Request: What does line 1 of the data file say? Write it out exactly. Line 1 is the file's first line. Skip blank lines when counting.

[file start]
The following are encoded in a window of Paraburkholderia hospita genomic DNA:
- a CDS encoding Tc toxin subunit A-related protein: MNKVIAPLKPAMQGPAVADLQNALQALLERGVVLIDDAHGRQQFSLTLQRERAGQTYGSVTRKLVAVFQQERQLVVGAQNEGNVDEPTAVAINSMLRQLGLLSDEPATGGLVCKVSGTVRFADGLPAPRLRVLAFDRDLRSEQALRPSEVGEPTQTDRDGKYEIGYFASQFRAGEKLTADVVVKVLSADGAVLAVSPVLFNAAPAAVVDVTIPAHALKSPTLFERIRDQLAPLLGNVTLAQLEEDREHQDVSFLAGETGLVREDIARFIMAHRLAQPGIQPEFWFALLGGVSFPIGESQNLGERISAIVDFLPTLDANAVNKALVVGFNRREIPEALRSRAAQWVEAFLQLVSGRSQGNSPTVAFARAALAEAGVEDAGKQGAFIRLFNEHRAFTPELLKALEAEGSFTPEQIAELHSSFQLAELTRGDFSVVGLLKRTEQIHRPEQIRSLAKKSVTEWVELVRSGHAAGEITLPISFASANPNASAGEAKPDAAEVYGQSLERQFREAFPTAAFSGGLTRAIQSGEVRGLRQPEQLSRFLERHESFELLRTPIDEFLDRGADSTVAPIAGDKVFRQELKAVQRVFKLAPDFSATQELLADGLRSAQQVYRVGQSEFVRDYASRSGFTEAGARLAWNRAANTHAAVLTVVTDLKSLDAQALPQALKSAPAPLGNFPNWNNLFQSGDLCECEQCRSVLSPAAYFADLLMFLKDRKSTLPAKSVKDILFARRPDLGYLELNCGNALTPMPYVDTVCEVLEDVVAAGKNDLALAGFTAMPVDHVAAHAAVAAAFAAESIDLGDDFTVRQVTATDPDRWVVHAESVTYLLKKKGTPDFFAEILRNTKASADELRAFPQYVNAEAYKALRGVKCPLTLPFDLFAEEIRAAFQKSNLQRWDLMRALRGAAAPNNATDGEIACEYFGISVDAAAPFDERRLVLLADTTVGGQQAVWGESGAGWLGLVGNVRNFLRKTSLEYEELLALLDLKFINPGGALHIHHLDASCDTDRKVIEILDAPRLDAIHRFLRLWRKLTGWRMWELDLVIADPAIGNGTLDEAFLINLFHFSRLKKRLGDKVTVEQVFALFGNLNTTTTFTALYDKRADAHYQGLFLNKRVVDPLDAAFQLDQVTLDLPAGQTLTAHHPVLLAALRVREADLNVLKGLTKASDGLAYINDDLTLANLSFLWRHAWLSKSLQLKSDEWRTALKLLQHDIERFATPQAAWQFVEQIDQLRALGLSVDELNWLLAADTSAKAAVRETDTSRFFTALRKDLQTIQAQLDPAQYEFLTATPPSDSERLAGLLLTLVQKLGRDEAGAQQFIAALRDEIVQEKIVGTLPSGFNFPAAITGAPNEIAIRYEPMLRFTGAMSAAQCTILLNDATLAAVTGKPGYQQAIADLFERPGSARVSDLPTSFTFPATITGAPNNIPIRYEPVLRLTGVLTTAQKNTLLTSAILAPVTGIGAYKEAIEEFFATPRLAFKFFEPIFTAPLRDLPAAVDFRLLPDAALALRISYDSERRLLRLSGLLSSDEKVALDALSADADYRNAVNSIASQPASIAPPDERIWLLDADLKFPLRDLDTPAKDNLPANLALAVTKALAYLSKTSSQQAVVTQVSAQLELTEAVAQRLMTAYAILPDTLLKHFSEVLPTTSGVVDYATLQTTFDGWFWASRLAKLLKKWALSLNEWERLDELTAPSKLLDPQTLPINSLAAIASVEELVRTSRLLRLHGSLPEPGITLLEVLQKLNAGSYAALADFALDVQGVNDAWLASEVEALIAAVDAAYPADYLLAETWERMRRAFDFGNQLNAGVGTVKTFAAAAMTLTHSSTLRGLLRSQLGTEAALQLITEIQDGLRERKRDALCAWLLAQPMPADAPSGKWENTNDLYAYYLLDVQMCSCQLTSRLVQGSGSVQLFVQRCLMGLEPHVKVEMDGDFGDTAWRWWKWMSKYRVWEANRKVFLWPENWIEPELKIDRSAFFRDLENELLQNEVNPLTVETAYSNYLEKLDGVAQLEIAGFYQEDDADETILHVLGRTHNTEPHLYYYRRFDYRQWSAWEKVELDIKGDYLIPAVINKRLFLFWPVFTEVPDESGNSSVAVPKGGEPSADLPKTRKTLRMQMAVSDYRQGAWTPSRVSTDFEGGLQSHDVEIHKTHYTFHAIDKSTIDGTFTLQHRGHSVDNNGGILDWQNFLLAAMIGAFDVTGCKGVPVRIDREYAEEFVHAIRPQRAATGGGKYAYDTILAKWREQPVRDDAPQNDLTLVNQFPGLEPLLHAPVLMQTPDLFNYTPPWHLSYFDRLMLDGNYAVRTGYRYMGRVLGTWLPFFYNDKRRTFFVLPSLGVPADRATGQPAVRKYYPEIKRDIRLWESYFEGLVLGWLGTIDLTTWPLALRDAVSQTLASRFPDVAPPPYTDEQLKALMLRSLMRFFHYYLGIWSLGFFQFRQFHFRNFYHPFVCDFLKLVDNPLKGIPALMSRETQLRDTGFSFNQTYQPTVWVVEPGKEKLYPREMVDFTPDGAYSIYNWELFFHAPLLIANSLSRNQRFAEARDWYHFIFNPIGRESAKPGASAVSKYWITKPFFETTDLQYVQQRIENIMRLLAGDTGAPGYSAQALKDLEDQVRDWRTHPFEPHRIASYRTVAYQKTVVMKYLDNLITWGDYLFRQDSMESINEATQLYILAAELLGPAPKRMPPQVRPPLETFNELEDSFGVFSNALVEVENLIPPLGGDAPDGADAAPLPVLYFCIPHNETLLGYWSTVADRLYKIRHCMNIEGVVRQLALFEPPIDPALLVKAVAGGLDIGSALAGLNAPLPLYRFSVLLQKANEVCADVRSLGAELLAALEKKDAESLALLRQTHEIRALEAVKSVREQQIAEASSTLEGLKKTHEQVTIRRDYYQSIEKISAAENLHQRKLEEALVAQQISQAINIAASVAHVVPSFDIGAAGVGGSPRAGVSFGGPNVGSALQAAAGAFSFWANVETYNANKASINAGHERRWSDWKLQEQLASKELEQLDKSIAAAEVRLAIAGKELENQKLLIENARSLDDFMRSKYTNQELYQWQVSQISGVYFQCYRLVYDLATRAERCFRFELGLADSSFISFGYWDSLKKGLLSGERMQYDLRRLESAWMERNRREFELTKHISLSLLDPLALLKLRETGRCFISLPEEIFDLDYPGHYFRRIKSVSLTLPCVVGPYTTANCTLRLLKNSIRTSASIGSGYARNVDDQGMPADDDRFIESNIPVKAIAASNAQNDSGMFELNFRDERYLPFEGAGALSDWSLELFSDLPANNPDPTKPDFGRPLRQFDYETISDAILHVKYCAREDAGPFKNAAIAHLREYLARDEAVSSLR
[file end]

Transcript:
The following are encoded in a window of Paraburkholderia hospita genomic DNA: